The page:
At the Fandomentals, we’ve been a little disappointed in the recent Wonder Woman run. Back in ye olde days of Wonder Woman, Diana famously lost her powers whenever her bracelets were bound or chained by a man. When so bound, an Amazon became “as powerless as any other woman in the man-ruled world.” While she eventually (and thankfully) lost this weakness as years have gone by, in a meta sense she never really seemed to escape the “woman in a man-ruled world” problem. Even as “Wondy” became DC’s most successful on-screen character yet, she continued to struggle on the comics rack (see our issues with recent Wonder Woman above). But let’s back up and take a look at the long and very male history of Wonder Woman writers.
Since 1941, only four other women have written for the iconic hero. That’s right, for seventy-six years, DC’s star heroine and feminist icon has largely been in the hands of men. Despite the integral part women played in the creation of Wonder Woman, it took ages for a woman to actually write for the hero. Novelist Jodi Picoult was the first woman take up the pen in 2007 for a five-issue run. Legendary writer Gail Simone took over soon after and helped steer Diana through Final Crisis, Blackest Night, and her 600th issue in 2010. It’d be five more years before Meredith Finch, with her husband David on art duties, took over in 2015…just in time for DC to overhaul the whole book. Shea Fontana’s run was even shorter, a five-issue filler run sandwiched between Rucka and Robinson. Those are truly tragic numbers for, bar-none, the highest profile woman in comics. Even recently, as Patty Jenkins takes the hero to new heights on the silver screen, Wonder Woman flounders in the hands of James Robinson (again, see our numerous problems with his run above). However, this fall, DC might finally let Diana break her chains.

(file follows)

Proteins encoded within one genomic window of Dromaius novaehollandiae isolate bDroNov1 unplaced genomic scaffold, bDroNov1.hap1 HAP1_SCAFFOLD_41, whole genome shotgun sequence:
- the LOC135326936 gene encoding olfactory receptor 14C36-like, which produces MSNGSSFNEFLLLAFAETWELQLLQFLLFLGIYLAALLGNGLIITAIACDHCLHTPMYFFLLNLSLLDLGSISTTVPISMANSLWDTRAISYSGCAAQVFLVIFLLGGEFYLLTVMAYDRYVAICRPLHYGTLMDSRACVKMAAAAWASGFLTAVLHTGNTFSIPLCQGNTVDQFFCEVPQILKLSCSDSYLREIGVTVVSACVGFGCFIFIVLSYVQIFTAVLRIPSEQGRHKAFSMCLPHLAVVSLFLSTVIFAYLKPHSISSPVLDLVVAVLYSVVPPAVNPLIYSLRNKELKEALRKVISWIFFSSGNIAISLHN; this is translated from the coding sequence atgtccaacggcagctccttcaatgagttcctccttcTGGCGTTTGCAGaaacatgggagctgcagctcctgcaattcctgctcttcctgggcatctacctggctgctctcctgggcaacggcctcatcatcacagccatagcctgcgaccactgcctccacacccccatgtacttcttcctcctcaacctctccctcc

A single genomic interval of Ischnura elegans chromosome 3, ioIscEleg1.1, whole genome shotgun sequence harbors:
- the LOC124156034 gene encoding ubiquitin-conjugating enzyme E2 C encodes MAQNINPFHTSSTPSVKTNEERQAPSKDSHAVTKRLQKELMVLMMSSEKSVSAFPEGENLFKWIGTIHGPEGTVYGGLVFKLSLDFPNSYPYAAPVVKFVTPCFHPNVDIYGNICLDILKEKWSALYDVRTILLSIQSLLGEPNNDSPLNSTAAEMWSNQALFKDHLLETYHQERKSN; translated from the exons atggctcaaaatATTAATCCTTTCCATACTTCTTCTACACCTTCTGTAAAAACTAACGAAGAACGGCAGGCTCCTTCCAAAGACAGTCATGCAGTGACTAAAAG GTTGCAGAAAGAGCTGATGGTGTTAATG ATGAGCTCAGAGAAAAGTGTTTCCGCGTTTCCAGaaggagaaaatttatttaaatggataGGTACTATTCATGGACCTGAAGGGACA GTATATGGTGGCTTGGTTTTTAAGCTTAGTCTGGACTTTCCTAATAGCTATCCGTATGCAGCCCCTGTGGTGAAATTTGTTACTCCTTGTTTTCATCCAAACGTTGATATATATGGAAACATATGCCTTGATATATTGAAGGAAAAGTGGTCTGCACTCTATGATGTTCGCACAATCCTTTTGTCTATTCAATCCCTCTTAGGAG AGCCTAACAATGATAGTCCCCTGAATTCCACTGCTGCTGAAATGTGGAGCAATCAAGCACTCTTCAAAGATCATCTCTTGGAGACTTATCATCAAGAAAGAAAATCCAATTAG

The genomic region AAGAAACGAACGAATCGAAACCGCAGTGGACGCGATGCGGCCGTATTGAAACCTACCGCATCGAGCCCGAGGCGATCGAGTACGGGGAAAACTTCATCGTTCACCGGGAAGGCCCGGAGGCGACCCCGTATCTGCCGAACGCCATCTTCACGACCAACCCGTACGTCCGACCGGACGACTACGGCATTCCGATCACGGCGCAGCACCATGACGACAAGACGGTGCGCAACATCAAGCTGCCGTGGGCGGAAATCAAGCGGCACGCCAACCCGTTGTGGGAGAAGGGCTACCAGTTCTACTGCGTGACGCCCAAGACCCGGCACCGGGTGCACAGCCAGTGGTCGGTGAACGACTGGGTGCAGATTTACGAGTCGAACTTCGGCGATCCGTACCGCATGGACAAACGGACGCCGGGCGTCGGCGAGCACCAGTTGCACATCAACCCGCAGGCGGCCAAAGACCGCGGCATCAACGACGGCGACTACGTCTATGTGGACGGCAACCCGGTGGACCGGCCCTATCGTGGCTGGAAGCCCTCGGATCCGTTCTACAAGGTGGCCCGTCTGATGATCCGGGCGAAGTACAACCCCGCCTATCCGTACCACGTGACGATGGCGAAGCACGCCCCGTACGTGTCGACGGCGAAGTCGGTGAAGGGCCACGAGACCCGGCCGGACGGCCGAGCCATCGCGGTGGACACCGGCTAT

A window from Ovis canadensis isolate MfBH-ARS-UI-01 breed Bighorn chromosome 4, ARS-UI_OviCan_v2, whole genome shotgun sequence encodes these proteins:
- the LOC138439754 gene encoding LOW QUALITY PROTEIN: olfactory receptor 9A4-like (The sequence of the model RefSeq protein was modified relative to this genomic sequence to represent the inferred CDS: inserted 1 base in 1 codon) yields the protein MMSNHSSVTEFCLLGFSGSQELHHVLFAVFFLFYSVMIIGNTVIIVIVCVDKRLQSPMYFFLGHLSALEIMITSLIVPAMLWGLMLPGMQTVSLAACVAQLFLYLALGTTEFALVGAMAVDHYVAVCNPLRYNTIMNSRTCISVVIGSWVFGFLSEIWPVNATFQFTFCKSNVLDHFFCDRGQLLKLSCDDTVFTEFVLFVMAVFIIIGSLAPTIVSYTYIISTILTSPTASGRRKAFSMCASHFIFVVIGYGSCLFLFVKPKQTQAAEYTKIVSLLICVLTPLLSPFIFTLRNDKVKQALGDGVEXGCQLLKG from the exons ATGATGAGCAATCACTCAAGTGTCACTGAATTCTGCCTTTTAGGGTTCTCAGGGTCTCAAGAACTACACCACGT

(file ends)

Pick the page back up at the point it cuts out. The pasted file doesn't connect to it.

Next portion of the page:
In a major coup, it’s been announced that Kamala Khan creator G. Willow Wilson will return to DC to take over writing duties for Wonder Woman this fall. Wonder Woman’s new scribe G. Willow Wilson cut her teeth with Marvel’s “distinguished competition.” Her first titles were under the Vertigo imprint. There, she published her debut, Cairo, and wrote her first ongoing series, Air. She would later move to the flagship brand and write for Superman, The Outsiders, and Vixen. But her next work, with DC’s rivals, would help change the face of comics.
Wilson jumped at the chance to help create a new Ms. Marvel. In 2014, she worked with editor Sana Amanat on crafting the details of a character that was inevitable to cause controversy. That series ended up becoming one of the most successful debuts in modern comics. Willow’s work on Ms. Marvel earned her a Hugo and a Dragon, plus Eisner and Harvey nominations. She would also later create A-Force, Marvel’s first all-female Avengers squad.
Wilson will be joined on the new Wonder Woman book by Cary Nord (Conan, The Unexpected). The two will have to pick up the pieces from James Robinson, who seemed hell-bent on making the book focus on everyone but the title character. The new run, to begin Nov. 14, will be titled “The Just War” and put Diana front-and-center as she battles Ares yet again. As a bonus, Wilson will be on the book as things ramp up for Patty Jenkins’s Wonder Woman 1984. It seems like finally, finally, Wonder Woman is back in the hands of those with whom she feels most comfortable: women.